An also unrecognizable Tom Hardy, Domhnall Gleeson, Paul Anderson, Kristoffer Joner and Forrest Gooluck also star in this gripping and fascinating tale. It is a small cast but each actor brings the characters (fur traders in the 1830s) they have created to life with freshness and realness that any reality show (about living in the wild) can only dream of having.

When the film was over I knew why it has been nominated for 12 Oscars and other awards so far this year and you will too once you have climbed the mountains and followed the path of The Revenant 

Thursday, January 7, 2016

10 years ago today...(originally posted Jan 7 2016)

A year after Heath Ledger passed away Entertainment Weekly remembered him and I HAD to write a letter back to them, below is what I wrote to the editor and what I wrote about happened 10 years ago today...

 Sarah Donaldson
Mon 1/19/09 12:49 PM

    Even though I cried when I saw my EW I was reminded of why I truly admired Heath Ledger and love everything he was a part of. In fact he was one of just a handful of actors who I went to the movies to see. Which brings me to a day I’ll never forget, the day I went to the multiplex for a Heath Ledger mini-movie-a-thon. I walked up to the counter with money in hand and asked for two separate tickets, one for Casanova and another for Brokeback Mountain.

     Casanova was showing first so I entered the theater, with only a handful of others, found the perfect seat and waited for the lights to go down.  When it was over I had a smile on my face as I re-entered the line with my other ticket in hand.  Anyway it turned out Casanova was longer then I planned and by the time I got into the theater showing Brokeback Mountain the only seat left was in the second row!  But my eyes adjusted and by the time the credits rolled I was smiling again.  When I got back into my car the two movies seemed to become one and I felt like I had just seen a, longer then normal, movie which happen to star the always wounderful,never the same role twice Heath Ledger.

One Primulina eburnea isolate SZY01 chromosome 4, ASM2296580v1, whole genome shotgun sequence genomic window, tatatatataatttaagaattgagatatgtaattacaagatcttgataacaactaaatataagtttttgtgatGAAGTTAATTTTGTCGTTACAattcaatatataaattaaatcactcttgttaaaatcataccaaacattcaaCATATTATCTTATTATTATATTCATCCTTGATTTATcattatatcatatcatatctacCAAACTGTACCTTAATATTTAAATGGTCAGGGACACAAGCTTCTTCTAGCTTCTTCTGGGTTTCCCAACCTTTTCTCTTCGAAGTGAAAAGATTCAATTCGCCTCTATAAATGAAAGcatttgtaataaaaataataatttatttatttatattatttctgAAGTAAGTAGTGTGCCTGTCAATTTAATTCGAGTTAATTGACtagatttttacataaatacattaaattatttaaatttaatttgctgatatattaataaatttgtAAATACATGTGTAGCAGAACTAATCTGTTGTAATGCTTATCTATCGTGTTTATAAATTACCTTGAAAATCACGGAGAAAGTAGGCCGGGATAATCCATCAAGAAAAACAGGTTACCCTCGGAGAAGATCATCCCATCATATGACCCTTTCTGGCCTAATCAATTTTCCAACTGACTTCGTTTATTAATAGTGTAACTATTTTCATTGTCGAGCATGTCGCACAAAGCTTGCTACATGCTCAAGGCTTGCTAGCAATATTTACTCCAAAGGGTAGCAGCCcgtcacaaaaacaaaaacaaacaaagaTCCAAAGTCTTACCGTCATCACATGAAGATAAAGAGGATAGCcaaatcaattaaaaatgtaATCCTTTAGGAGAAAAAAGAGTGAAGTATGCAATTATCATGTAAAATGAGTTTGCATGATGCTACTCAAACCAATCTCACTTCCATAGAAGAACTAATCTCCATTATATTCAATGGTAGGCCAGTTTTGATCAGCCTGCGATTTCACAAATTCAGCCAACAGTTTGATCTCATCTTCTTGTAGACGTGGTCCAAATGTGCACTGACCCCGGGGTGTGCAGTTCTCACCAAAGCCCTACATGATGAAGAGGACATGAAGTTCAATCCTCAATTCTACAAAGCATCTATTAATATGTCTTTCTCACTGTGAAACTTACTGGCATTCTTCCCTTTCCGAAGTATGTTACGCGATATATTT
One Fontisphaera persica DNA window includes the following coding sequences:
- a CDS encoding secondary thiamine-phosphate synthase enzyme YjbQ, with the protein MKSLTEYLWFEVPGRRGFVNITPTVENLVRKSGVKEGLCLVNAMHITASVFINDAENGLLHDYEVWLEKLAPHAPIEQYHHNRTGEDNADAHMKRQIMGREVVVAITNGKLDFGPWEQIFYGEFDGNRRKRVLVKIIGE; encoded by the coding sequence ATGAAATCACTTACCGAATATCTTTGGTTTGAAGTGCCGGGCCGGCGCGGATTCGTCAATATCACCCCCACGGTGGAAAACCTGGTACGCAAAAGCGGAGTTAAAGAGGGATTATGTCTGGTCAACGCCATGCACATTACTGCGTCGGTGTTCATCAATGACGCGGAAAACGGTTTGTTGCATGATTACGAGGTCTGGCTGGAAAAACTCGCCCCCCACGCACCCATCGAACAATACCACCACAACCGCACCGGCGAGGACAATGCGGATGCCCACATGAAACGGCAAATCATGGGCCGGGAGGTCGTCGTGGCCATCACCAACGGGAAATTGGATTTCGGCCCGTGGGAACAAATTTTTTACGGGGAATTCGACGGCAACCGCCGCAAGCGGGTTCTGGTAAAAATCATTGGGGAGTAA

Thank you for remembering Heath Ledger one year later.  He was one of the best and I hope we never stop talking about him. He was something special and this fan will never forget what it was like watching him on the big screen.

As you can see I still have the ticket stubs. Recently I re-read EW  #853 from December 9, 2005 an issue that featured Ledger, Jake Gyllenhaal and Brokeback Mountain on the cover and the article mentions that Ledger was coming off three flops including The Four Feathers and The Order, as you can see I saw them. In the same paragraph Gyllenhaal just did The Day After Tomorrow, which I have only seen on TV.
Because of Brokeback Mountain I became a fan of Jake Gyllenhaal  and have some ticket stubs to prove it.
Yes, Gyllenhaal has been is many more and I feel guilty about not getting the chance to see them but life gets in the way.
This is how the letter appeared two weeks later. Edited but still got my point across.